United States District Court, W.D. New York
FRANK P. GERACI, JR. CHIEF JUDGE
September 25, 2019, a jury found Defendant Valentino Shine,
Sr., guilty of narcotics conspiracy (Count 1), using and
maintaining a drug-involved premises (Count 2), possession of
cocaine base with intent to distribute (Count 3), sex
trafficking (Counts 4-8), and conspiracy to commit sex
trafficking (Count 9). Defendant moves to strike the victim
impact statement of Brittany Wieand. ECF No. 417.
Defendant's motion is DENIED.
was Defendant's girlfriend during the period he committed
the above offenses. The government's theory of the sex
trafficking conspiracy was that Wieand assisted and conspired
with Defendant to commit that offense. Despite Wieand's
status as a co-conspirator, in advance of sentencing, the
government submitted a statement from Wieand that it labelled
a “victim impact statement.” Defendant moves to
strike Wieand's statement, arguing (1) Wieand is a
co-conspirator, not a victim; (2) her statement is
“self-serving” and “incredible”; and
(3) the prejudicial effect of her statement “far
outweighs [its] probative value.” ECF No. 417 at 3.
government objects. It frames the issue as one arising under
18 U.S.C. § 3771, which affords an array of procedural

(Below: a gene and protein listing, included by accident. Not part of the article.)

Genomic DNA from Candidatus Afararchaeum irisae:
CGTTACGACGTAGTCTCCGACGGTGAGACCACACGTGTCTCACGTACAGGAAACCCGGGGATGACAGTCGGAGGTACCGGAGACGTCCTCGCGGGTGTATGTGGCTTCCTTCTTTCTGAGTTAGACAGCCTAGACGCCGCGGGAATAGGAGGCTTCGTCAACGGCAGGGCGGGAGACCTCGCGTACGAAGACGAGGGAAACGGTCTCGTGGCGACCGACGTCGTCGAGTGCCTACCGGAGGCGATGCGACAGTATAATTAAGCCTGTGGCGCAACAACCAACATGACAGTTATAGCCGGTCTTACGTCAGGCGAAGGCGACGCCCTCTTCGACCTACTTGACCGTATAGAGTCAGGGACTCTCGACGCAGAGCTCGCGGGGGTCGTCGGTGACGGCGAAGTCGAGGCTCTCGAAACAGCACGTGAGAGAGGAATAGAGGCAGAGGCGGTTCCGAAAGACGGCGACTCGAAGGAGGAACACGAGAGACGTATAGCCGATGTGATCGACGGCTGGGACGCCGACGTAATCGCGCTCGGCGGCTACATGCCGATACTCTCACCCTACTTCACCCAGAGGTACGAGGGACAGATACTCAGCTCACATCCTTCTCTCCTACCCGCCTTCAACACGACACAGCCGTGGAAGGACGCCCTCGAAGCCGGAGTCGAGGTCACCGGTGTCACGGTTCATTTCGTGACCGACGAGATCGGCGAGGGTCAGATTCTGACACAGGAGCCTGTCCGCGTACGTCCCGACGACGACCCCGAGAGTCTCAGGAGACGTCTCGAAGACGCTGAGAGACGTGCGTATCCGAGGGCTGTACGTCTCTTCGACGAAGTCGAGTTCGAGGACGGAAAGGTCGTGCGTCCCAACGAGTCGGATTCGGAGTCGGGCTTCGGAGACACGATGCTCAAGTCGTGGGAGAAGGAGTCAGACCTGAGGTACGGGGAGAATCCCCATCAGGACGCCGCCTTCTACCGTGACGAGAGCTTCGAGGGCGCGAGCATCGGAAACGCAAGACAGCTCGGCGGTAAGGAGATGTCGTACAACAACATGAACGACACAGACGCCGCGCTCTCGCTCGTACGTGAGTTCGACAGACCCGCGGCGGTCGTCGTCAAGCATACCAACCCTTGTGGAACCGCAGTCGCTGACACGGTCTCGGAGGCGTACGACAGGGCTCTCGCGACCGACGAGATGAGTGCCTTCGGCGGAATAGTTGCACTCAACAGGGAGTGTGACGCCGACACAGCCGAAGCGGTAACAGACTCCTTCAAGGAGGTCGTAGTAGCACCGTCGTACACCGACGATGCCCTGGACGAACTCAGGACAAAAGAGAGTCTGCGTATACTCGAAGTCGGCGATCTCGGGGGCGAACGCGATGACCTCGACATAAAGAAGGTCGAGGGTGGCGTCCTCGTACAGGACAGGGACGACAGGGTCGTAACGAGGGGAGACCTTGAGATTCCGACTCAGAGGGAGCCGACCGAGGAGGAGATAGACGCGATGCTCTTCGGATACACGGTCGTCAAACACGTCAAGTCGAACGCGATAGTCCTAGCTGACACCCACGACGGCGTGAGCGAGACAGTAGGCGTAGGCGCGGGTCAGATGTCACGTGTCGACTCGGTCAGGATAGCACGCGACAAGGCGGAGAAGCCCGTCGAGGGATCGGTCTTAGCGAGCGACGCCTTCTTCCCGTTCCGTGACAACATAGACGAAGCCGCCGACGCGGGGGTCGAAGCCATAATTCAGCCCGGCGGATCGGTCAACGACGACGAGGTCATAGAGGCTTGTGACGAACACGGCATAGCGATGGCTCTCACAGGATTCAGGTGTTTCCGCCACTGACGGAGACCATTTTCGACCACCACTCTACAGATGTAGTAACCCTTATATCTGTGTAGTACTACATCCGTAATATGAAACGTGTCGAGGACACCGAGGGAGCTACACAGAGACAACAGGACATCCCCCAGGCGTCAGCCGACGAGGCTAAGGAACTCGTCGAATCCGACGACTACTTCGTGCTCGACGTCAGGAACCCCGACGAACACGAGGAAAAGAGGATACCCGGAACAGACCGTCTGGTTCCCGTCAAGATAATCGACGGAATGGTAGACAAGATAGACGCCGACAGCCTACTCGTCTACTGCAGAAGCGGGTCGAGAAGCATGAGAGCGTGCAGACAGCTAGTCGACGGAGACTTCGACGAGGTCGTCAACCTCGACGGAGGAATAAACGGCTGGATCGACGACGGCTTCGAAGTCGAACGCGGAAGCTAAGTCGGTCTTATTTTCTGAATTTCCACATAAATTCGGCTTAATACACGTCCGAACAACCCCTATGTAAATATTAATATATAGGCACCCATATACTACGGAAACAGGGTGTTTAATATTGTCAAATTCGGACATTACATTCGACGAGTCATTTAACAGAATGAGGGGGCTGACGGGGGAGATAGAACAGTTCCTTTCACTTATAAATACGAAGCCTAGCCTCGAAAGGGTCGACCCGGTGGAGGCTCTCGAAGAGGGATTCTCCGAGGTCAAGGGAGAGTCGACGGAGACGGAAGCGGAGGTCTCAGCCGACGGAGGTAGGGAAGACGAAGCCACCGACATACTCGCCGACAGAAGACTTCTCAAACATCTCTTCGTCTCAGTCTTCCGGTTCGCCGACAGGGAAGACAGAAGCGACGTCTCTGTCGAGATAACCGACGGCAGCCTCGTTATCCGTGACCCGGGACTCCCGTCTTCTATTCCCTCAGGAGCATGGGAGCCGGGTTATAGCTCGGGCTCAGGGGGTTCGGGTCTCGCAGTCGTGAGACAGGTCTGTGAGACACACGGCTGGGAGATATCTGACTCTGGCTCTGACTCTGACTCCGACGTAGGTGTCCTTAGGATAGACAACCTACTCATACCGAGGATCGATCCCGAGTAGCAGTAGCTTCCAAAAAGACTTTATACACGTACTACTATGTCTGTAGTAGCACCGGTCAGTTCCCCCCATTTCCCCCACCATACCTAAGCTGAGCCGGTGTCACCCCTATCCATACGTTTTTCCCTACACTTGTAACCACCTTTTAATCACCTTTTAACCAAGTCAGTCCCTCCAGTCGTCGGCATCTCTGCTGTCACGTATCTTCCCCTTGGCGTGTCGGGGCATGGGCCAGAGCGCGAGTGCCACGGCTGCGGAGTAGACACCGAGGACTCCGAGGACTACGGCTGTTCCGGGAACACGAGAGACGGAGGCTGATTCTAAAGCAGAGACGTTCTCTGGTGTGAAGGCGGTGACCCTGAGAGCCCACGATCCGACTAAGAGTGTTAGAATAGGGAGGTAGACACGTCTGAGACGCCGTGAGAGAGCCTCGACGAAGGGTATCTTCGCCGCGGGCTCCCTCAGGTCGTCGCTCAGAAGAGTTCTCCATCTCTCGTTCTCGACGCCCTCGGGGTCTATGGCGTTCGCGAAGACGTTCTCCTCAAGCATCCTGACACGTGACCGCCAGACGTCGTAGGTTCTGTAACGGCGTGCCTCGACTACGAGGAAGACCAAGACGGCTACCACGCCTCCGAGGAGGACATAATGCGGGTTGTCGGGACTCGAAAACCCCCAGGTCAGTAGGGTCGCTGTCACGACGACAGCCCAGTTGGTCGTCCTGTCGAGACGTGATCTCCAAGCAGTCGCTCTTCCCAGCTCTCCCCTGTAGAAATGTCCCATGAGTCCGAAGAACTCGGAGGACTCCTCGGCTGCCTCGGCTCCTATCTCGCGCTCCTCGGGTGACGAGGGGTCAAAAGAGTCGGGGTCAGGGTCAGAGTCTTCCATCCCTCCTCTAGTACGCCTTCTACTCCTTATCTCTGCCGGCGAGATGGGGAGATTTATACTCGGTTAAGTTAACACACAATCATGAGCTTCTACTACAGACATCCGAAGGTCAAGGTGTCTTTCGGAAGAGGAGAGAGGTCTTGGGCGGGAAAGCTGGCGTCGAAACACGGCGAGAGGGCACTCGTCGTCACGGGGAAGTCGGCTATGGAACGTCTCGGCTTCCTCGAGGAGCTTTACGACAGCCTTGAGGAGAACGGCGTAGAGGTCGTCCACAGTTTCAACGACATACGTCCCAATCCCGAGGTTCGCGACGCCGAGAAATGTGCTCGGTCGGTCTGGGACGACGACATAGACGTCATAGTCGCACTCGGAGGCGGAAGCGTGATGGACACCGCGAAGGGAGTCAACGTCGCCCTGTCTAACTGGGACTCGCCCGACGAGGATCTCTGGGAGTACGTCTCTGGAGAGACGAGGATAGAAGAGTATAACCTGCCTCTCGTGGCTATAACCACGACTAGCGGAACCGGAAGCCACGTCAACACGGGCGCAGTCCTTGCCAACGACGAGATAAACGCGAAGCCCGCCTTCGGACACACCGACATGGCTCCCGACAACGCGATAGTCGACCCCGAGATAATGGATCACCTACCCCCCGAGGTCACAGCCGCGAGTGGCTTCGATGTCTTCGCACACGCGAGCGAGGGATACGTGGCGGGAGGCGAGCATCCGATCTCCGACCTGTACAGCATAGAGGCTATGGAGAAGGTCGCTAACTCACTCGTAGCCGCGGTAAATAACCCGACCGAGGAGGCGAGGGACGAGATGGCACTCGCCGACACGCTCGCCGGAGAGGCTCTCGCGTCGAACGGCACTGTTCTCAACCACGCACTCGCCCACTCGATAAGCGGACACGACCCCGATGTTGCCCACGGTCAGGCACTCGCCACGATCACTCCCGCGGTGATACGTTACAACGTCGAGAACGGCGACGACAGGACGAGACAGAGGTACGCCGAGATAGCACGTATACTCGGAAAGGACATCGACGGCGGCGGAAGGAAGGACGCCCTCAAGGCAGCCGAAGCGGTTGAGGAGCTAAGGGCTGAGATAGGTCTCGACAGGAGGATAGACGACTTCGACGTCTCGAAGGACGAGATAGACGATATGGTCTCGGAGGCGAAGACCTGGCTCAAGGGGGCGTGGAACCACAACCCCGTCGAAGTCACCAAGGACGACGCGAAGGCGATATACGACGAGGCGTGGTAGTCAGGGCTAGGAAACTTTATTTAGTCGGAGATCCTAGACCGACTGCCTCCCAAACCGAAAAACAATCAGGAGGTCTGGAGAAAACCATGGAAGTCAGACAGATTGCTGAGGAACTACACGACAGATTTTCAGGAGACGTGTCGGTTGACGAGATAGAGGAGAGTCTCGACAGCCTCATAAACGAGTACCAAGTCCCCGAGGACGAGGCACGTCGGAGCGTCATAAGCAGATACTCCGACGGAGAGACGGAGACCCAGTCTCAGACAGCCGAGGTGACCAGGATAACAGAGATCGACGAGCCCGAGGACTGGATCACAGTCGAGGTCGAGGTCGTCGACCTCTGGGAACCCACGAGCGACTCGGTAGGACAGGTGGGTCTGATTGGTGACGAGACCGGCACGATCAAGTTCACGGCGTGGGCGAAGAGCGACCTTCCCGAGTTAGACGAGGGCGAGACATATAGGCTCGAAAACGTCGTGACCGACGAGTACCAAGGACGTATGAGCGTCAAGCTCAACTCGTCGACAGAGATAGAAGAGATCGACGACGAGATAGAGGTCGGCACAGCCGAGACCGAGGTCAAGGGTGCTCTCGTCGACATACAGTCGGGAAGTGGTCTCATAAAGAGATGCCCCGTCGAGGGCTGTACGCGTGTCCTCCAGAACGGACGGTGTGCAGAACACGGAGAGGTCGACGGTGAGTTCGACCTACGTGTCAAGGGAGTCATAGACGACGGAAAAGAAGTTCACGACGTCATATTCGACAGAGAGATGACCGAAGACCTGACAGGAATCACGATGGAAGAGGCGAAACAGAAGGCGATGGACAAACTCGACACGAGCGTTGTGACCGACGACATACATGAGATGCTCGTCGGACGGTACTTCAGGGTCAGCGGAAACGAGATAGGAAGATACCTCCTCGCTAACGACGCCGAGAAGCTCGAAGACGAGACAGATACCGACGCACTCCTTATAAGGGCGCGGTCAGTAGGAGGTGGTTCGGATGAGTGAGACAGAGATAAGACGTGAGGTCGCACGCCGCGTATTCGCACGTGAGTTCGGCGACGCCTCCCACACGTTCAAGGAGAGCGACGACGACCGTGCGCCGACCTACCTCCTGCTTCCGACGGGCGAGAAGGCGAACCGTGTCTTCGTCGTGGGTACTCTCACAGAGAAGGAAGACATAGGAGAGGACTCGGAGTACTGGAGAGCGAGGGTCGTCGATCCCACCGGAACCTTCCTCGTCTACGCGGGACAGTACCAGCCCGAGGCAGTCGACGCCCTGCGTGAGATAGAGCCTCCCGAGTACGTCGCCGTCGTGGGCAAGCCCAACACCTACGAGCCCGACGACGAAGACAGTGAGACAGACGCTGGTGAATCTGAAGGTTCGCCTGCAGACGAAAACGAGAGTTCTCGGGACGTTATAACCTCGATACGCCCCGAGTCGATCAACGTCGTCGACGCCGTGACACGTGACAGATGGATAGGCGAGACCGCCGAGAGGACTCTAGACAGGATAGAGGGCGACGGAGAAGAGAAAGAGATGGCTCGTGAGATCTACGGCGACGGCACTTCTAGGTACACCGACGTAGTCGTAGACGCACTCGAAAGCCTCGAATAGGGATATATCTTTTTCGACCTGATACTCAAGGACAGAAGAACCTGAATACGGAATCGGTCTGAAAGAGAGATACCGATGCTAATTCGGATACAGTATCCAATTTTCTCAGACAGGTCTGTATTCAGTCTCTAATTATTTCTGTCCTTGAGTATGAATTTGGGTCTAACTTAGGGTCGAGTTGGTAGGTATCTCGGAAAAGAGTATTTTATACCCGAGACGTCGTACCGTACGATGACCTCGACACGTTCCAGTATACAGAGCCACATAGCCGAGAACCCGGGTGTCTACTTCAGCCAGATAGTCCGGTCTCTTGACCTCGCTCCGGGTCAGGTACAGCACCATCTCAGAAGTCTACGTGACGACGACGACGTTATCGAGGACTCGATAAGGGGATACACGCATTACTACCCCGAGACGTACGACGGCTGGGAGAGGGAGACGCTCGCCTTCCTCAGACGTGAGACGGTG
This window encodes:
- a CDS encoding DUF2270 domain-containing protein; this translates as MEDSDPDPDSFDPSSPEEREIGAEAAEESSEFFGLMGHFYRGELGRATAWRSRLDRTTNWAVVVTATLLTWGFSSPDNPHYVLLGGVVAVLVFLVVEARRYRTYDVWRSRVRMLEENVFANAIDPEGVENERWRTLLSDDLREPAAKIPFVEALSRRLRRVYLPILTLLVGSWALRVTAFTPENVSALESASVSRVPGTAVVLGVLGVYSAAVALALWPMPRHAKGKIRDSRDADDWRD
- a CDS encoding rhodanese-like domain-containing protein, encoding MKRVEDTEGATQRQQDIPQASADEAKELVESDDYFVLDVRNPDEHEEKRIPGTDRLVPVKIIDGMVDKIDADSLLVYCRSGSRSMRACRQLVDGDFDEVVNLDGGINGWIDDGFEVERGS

rights to victims of crimes. The government asserts that
Wieand is a “crime victim” as defined under
§ 3771(e)(2) and, therefore, she has a right to submit a
victim impact statement.
Court declines to strike Wieand's victim impact
statement, though it does not agree with the government's
position. Under § 3771(e)(2), a “crime
victim” is defined as “a person directly and
proximately harmed as a result of the commission of a Federal
offense.” Arguably, one could read the statutory
definition of “victim” broadly enough to cover a
co-conspirator who is subjected to maltreatment or harm by a
fellow co-conspirator during a conspiracy. But in a separate
provision, the statute expressly forecloses the
government's interpretation: § 3771(d)(1) states
that “[a] person accused of the crime may not
obtain any form of relief under this chapter.” 18
U.S.C. § 3771(d)(1) (emphasis added). Thus, Wieand-a
person accused of committing the crime of sex trafficking
conspiracy-may not obtain any relief under § 3771 as a
victim of that crime. See In re Wellcare Health Plans,
Inc., 754 F.3d 1234, 1239-40 (11th Cir. 2014)
(concluding, in light of § 3771(d)(1), that unindicted
co-conspirator of healthcare fraud could not be a victim
under § 3771(e)).
does not end the Court's analysis, however.
“[S]entencing judges exercise a wide discretion in the
types of evidence they may consider when imposing sentence
and that highly relevant-if not essential-to the selection of
an appropriate sentence is the possession of the fullest
information possible concerning the defendant's life and
characteristics.” Pepper v. United States, 562
U.S. 476, 480 (2011) (internal quotation marks and brackets
omitted). This principle is codified in statute. 18 U.S.C.
§ 3661 states that “[n]o limitation shall be
placed on the information concerning the background,
character, and conduct of a person convicted of an offense
which a court of the United States may receive and consider
for the purpose of imposing an appropriate sentence.”